Early signs point to COVID-19 vaccine slowdown in Michigan
There are early signs that demand for COVID-19 vaccines in Michigan has started to level out and drop off.
State data show that 664,349 COVID vaccine doses were administered across the state during the week of April 5, which is when Michigan opened up vaccine eligibility to everyone 16 years or older. The following week, it dropped to 607,517 doses.
Metro Detroit is helping to drive that trend. The city of Detroit and surrounding regions — Wayne, Oakland, and Macomb counties — all saw drops in the number of vaccine doses administered between the first two full weeks of April.
It’s still early to say whether this is a dip or a trend. But Bill Nowling, a spokesperson for Wayne County Executive Warren Evans, said the county’s health department — which serves county residents outside the city of Detroit — has been giving out fewer shots for several weeks now.
Nowling said there are likely two main reasons for that trend. The first is that there are simply more and more places for people to get vaccinated. The second is that seniors, the group most highly motivated to do so, have had access for some time and the highest rates of vaccination.
Now, “We’re into a group or demographic of the population that is more resistant to getting the vaccine for any number of reasons,” Nowling said. “Now we’re in kind of the middle to late adopters, which are more reluctant to get the vaccine. And it’s going to be harder to do that. So we have to change our tactics in terms of how we communicate with them, but also just in terms of how we deploy.”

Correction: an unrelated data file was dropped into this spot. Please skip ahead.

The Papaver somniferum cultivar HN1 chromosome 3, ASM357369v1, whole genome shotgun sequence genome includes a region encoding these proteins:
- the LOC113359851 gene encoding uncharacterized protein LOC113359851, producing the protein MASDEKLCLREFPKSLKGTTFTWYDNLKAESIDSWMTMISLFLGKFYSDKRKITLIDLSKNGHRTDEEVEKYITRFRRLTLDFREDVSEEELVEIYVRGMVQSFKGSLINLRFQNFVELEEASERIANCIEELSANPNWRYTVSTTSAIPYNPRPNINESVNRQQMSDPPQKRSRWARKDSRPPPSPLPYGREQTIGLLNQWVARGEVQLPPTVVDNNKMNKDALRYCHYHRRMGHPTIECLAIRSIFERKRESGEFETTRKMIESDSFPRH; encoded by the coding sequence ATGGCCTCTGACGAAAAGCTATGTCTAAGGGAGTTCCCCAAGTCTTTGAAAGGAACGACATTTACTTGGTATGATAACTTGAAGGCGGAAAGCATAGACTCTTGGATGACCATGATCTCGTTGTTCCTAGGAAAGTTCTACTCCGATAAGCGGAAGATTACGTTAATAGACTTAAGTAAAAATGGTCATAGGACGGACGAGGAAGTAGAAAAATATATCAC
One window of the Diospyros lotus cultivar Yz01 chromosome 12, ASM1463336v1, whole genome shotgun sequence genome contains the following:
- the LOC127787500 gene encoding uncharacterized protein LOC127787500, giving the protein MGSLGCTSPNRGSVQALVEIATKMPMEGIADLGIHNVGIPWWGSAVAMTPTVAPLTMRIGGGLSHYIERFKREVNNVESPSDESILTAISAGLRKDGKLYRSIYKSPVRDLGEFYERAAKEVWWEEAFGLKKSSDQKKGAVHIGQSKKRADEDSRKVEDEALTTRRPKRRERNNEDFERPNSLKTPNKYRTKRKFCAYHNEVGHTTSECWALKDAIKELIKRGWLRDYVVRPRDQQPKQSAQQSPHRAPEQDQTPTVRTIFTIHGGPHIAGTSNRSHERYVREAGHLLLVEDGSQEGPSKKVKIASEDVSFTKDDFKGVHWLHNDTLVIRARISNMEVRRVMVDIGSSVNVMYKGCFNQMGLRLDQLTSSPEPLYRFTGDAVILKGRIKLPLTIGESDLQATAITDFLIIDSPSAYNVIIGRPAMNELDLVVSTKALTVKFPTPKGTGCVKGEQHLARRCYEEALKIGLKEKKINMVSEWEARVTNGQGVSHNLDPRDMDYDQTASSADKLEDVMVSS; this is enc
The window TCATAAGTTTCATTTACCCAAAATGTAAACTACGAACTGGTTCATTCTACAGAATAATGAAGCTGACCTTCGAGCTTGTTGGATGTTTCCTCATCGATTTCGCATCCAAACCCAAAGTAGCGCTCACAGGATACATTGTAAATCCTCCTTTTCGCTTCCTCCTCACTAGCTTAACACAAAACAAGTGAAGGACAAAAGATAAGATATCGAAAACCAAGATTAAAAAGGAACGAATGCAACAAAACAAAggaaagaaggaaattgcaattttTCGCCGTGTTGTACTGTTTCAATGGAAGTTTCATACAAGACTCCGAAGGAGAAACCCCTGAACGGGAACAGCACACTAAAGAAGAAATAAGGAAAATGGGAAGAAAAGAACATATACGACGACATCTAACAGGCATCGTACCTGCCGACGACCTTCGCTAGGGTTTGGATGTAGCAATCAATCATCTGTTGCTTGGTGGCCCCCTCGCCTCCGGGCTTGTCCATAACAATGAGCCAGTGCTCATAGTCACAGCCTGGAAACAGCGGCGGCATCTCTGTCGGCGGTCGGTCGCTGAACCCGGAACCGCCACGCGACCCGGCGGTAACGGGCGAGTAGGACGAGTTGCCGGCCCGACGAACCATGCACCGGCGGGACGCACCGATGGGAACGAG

Nowling said for Wayne County, that includes shifting hours at county vaccine clinics to accommodate possible work scheduling conflicts, and making them all open to walk-ins. He said around 50% of all eligible Wayne County residents outside of Detroit have received at least one dose of a COVID vaccine.
In the city of Detroit, that number is still less than 30%. Mayor Mike Duggan is making efforts to boost the city’s lagging vaccination rate by opening up walk-in clinics across the city, and urging community leaders who have been vaccinated to encourage other Detroiters to do the same. A recent University of Michigan survey showed that 38% of Detroiters said they were “very likely” to get a COVID vaccine. Twenty-five percent said they were “very unlikely” to do so — a rate that roughly matches the national average.
Overall, around 46% of eligible people in Michigan have received at least one dose of a COVID vaccine, and 33% are now fully immunized.